We propose a novel algorithm for offline reinforcement learning called Value Iteration with Perturbed Rewards (VIPeR), which amalgamates the pessimism principle with random perturbations of the value function. Most current offline RL algorithms explicitly construct statistical confidence regions to obtain pessimism via lower confidence bounds (LCB), which cannot easily scale to complex problems where a neural network is used to estimate the value functions. Instead, VIPeR implicitly obtains pessimism by simply perturbing the offline data multiple times with carefully-designed i.i.d. Gaussian noises to learn an ensemble of estimated state-action {value functions} and acting greedily with respect to the minimum of the ensemble. The estimated state-action values are obtained by fitting a parametric model (e.g., neural networks) to the perturbed datasets using gradient descent. As a result, VIPeR only needs $\mathcal{O}(1)$ time complexity for action selection, while LCB-based algorithms require at least $\Omega(K^2)$, where $K$ is the total number of trajectories in the offline data. We also propose a novel data-splitting technique that helps remove a factor involving the log of the covering number in our bound. We prove that VIPeR yields a provable uncertainty quantifier with overparameterized neural networks and enjoys a bound on sub-optimality of $\tilde{\mathcal{O}}( { \kappa H^{5/2} \tilde{d} }/{\sqrt{K}})$, where $\tilde{d}$ is the effective dimension, $H$ is the horizon length and $\kappa$ measures the distributional shift. We corroborate the statistical and computational efficiency of VIPeR with an empirical evaluation on a wide set of synthetic and real-world datasets. To the best of our knowledge, VIPeR is the first algorithm for offline RL that is provably efficient for general Markov decision processes (MDPs) with neural network function approximation.

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Thanh Nguyen-Tang, Raman Arora

We propose a novel offline reinforcement learning (RL) algorithm, namely Value Iteration with Perturbed Rewards (VIPeR) which amalgamates the randomized value function idea with the pessimism principle. Most current offline RL algorithms explicitly construct statistical confidence regions to obtain pessimism via lower confidence bounds (LCB), which cannot easily scale to complex problems where a neural network is used to estimate the value functions. Instead, VIPeR implicitly obtains pessimism by simply perturbing the offline data multiple times with carefully-designed i.i.d Gaussian noises to learn an ensemble of estimated state-action values and acting greedily to the minimum of the ensemble. The estimated state-action values are obtained by fitting a parametric model (e.g. neural networks) to the perturbed datasets using gradient descent. As a result, VIPeR only needs $\mathcal{O}(1)$ time complexity for action selection while LCB-based algorithms require at least $\Omega(K^2)$, where $K$ is the total number of trajectories in the offline data. We also propose a novel data splitting technique that helps remove the potentially large log covering number in the learning bound. We prove that VIPeR yields a provable uncertainty quantifier with overparameterized neural networks and achieves an $\tilde{\mathcal{O}}\left( \frac{ \kappa H^{5/2} \tilde{d} }{\sqrt{K}} \right)$ sub-optimality where $\tilde{d}$ is the effective dimension, $H$ is the horizon length and $\kappa$ measures the distributional shift. We corroborate the statistical and computational efficiency of VIPeR with an empirical evaluation in a wide set of synthetic and real-world datasets. To the best of our knowledge, VIPeR is the first offline RL algorithm that is both provably and computationally efficient in general Markov decision processes (MDPs) with neural network function approximation.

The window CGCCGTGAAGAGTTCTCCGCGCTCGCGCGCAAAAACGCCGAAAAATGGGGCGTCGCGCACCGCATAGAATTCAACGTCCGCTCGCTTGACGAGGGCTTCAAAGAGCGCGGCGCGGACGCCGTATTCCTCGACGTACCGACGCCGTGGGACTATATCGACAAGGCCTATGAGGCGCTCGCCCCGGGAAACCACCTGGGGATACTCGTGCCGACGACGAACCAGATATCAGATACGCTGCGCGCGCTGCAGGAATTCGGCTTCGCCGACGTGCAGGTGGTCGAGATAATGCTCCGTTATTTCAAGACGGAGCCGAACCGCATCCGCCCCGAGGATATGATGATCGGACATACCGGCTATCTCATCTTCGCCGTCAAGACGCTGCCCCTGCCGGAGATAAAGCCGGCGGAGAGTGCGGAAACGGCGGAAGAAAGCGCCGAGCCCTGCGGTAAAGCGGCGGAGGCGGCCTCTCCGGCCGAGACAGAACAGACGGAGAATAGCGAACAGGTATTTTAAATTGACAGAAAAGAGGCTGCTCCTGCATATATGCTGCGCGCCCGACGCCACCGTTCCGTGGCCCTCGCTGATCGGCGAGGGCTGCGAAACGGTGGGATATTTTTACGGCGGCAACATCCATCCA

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Thanh Nguyen-Tang, Ming Yin, Sunil Gupta, Svetha Venkatesh, Raman Arora

Sample-efficient offline reinforcement learning (RL) with linear function approximation has recently been studied extensively. Much of prior work has yielded the minimax-optimal bound of $\tilde{\mathcal{O}}(\frac{1}{\sqrt{K}})$, with $K$ being the number of episodes in the offline data. In this work, we seek to understand instance-dependent bounds for offline RL with function approximation. We present an algorithm called Bootstrapped and Constrained Pessimistic Value Iteration (BCP-VI), which leverages data bootstrapping and constrained optimization on top of pessimism. We show that under a partial data coverage assumption, that of \emph{concentrability} with respect to an optimal policy, the proposed algorithm yields a fast rate of $\tilde{\mathcal{O}}(\frac{1}{K})$ for offline RL when there is a positive gap in the optimal Q-value functions, even when the offline data were adaptively collected. Moreover, when the linear features of the optimal actions in the states reachable by an optimal policy span those reachable by the behavior policy and the optimal actions are unique, offline RL achieves absolute zero sub-optimality error when $K$ exceeds a (finite) instance-dependent threshold. To the best of our knowledge, these are the first $\tilde{\mathcal{O}}(\frac{1}{K})$ bound and absolute zero sub-optimality bound respectively for offline RL with linear function approximation from adaptive data with partial coverage. We also provide instance-agnostic and instance-dependent information-theoretical lower bounds to complement our upper bounds.

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Jared Markowitz, Ryan W. Gardner, Ashley Llorens, Raman Arora, I-Jeng Wang